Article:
Are you looking for an easy way to create custom Webflow-like animations and interactions for your WordPress site? If so, you might want to continue reading this review of Motion.page.
Building websites visually in WordPress has come a long way over the last few years.
Gone are the days where you’re only able to build sites based on the limitations of the theme you’re using.
Modern page builders and Full Site Editing with Gutenberg have opened up a whole world of design freedom.
But while you’re now able to build pixel-perfect designs, animations and interactivity have for whatever reason taken a back seat.
You’re generally limited to simple entrance animations or cheesy parallax effects.
And even then, all animations need to be added by writing code (not fun!).
It’s a process that feels quite detached from building the rest of your site visually.
At least that’s until Motion.page came along.
Important Note: I personally use Motion.page, and this review is in no way sponsored or paid for by the product creator. Some links may be affiliate links, should you want to buy the product. There’s no extra cost for you – it’s just a little way you can help support us. You can read about our affiliate promise here.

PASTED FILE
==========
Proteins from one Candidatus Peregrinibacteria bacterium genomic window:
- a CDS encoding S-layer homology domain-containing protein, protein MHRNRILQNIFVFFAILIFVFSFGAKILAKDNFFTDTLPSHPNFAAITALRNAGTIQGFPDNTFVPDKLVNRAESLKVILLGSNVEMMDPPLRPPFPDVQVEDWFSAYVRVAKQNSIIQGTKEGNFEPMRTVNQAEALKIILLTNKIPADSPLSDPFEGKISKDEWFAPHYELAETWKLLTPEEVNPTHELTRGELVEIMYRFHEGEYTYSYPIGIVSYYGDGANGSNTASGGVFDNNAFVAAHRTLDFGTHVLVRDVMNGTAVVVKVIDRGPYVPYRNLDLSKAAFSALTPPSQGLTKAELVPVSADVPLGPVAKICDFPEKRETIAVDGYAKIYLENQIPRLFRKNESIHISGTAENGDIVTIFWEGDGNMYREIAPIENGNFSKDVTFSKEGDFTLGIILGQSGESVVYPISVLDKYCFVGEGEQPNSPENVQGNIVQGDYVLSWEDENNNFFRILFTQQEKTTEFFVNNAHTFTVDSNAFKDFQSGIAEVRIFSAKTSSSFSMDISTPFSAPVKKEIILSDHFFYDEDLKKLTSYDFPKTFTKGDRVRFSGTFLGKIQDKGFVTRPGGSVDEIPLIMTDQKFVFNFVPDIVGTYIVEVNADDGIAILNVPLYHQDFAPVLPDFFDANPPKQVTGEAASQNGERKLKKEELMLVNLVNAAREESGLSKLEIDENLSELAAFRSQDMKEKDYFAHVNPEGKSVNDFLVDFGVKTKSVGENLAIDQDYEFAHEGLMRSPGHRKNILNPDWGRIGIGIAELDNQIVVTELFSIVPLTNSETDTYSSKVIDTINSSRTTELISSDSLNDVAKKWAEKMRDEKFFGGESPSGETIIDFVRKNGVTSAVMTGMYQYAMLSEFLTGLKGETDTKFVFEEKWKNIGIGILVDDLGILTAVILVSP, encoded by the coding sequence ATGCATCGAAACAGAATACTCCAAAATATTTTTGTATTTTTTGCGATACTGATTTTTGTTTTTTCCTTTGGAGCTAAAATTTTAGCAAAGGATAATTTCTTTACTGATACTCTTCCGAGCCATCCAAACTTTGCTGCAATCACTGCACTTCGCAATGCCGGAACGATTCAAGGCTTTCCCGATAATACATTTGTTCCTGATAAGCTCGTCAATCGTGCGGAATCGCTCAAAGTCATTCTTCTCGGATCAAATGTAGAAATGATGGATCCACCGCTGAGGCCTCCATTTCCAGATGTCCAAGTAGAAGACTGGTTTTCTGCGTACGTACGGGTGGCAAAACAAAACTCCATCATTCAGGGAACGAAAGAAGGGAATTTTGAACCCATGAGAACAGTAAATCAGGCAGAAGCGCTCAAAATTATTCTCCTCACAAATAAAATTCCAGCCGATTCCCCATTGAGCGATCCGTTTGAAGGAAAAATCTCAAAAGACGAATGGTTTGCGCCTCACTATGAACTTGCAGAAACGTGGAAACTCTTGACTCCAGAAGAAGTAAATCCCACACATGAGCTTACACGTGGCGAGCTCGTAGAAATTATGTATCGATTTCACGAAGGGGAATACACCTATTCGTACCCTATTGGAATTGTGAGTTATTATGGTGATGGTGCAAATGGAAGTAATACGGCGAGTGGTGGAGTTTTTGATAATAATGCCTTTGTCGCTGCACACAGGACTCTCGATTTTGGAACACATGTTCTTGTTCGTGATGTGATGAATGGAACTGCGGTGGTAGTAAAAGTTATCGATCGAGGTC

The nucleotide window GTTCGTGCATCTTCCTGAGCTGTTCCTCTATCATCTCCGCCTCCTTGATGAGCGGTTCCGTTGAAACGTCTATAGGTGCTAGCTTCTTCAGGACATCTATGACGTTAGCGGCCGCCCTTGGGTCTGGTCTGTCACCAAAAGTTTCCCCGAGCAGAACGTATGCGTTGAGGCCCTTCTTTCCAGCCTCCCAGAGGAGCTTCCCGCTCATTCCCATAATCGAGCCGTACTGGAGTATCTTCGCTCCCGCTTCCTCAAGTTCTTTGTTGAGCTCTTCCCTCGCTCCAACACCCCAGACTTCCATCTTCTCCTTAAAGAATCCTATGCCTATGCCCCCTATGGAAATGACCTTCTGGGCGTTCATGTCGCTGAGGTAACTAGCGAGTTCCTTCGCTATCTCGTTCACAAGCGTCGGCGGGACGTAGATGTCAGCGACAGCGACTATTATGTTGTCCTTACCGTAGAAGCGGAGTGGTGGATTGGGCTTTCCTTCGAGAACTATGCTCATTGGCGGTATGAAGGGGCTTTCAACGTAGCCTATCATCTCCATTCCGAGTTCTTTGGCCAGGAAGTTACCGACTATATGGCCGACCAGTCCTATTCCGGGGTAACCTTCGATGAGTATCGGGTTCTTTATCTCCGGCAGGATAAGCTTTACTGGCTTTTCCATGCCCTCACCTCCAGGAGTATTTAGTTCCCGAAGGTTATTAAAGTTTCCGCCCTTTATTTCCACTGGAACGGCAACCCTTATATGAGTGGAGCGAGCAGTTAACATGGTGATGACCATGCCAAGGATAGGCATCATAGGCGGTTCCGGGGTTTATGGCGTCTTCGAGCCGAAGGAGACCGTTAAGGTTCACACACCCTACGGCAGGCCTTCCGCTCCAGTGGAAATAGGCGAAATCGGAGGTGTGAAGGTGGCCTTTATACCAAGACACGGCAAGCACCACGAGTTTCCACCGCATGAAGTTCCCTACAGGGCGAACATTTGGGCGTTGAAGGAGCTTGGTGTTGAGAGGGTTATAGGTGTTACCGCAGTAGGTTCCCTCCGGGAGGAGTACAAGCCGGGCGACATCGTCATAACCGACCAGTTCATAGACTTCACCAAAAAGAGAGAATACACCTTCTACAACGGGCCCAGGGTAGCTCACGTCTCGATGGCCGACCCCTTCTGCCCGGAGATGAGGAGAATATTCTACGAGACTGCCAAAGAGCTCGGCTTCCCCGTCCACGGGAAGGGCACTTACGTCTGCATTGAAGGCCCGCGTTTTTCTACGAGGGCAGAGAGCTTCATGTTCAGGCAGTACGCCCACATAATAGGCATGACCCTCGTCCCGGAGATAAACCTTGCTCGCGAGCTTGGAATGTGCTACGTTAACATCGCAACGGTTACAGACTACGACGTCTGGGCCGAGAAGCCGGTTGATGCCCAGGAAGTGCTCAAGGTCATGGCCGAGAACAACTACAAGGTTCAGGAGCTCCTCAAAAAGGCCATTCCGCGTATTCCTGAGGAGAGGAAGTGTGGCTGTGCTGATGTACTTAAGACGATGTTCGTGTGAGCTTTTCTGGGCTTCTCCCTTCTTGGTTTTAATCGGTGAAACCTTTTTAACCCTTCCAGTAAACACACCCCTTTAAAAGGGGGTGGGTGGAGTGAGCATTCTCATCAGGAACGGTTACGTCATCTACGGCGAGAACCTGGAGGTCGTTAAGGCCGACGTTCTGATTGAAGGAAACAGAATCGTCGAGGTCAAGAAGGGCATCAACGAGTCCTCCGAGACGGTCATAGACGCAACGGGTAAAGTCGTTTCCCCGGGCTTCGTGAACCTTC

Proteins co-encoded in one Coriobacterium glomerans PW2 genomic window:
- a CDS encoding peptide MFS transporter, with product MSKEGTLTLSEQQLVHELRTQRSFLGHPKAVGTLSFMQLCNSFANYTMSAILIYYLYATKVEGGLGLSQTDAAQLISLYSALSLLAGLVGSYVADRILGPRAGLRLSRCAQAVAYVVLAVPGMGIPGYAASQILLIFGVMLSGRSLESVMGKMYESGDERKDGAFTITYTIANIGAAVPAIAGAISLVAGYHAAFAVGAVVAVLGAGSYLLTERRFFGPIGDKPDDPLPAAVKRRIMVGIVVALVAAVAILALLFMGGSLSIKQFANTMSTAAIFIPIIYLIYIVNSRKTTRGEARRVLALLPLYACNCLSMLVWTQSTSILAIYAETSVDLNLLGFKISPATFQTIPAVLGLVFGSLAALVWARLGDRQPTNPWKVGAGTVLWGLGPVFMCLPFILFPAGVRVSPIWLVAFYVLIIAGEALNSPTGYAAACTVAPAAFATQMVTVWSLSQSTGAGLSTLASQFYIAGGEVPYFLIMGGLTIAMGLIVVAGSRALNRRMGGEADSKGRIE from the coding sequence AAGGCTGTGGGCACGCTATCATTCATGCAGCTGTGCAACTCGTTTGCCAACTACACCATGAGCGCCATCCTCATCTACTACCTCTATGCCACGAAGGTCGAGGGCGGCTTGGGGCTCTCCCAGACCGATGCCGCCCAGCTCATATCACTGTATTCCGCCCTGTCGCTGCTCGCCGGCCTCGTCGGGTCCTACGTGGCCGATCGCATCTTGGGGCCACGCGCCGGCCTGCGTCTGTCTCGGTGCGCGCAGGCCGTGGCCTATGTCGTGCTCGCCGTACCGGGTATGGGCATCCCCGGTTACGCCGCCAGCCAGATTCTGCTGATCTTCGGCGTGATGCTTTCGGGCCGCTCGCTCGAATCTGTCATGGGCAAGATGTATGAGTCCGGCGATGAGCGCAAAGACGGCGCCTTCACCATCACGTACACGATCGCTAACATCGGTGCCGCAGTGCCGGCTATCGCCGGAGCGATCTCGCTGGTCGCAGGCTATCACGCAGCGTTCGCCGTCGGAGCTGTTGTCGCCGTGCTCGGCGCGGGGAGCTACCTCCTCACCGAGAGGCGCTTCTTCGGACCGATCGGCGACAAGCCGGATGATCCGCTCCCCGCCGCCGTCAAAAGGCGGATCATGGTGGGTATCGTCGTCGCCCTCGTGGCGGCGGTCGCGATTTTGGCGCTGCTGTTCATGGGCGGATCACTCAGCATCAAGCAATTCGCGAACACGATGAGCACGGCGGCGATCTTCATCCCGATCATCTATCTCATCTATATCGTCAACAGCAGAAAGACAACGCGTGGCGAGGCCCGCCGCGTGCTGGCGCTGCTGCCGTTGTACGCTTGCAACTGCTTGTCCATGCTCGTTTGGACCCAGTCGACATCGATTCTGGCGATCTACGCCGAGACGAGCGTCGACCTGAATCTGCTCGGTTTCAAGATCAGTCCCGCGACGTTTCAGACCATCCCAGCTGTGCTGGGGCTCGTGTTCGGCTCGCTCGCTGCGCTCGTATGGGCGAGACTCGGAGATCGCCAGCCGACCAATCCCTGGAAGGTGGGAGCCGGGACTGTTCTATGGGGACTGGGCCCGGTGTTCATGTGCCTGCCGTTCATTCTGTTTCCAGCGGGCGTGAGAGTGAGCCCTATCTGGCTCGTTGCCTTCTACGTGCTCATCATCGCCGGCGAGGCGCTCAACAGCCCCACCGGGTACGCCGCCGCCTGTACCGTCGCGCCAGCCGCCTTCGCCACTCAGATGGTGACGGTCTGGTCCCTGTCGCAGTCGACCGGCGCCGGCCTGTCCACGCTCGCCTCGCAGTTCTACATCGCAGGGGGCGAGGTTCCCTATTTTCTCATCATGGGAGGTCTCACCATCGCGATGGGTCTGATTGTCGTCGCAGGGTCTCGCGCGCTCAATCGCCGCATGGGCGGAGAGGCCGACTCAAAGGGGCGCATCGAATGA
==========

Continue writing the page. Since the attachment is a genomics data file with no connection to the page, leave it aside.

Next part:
What is Motion.page?
Motion.page is a powerful animation & interaction builder for WordPress.
It uses the GSAP (GreenSock Animation Platform) and ScrollTrigger animation libraries, but instead of writing code, it lets you create interactions on a visual canvas.
It’s a lot like Webflow Interactions, but for WordPress.
With Motion.page you can:
- Create advanced animations without writing code
- Add interactivity to any element on your website
- Preview your work in real-time
- Modify or disable your animations on mobile devices
- Animate elements based on page load, scroll progress, or mouse interactions
Honestly, it makes animating your website fun.
Because you can see exactly what you’re doing in real-time, you’re able to play around and experiment with different animations as you go.
It’s also a lot faster than coding in animations manually.
🧑💻 Who is Motion.page for?
Motion.page is for web designers that use WordPress who want an easy way to add advanced animations and interactions to their websites.
Before I continue any further, let me just say: not every website needs interactions.
I’m sure you can think of many popular websites that have no motion on them whatsoever.
The quality of the design and copywriting (and product) still take precedence over everything.
If you want to build a website that converts visitors into customers, make sure you nail down those things first.
BUT, if you want to take your website to that next level – that’s where thoughtful interactions can really help.
They can make your site feel more engaging – pulling the user in and creating the desire to want to explore more.
🎮 How Motion.page Works
When loading the Motion.page builder, you’ll first get presented with a popup where you can create a new animation or edit an existing one.
Creating a New Animation
The first step is to set your animation name and trigger.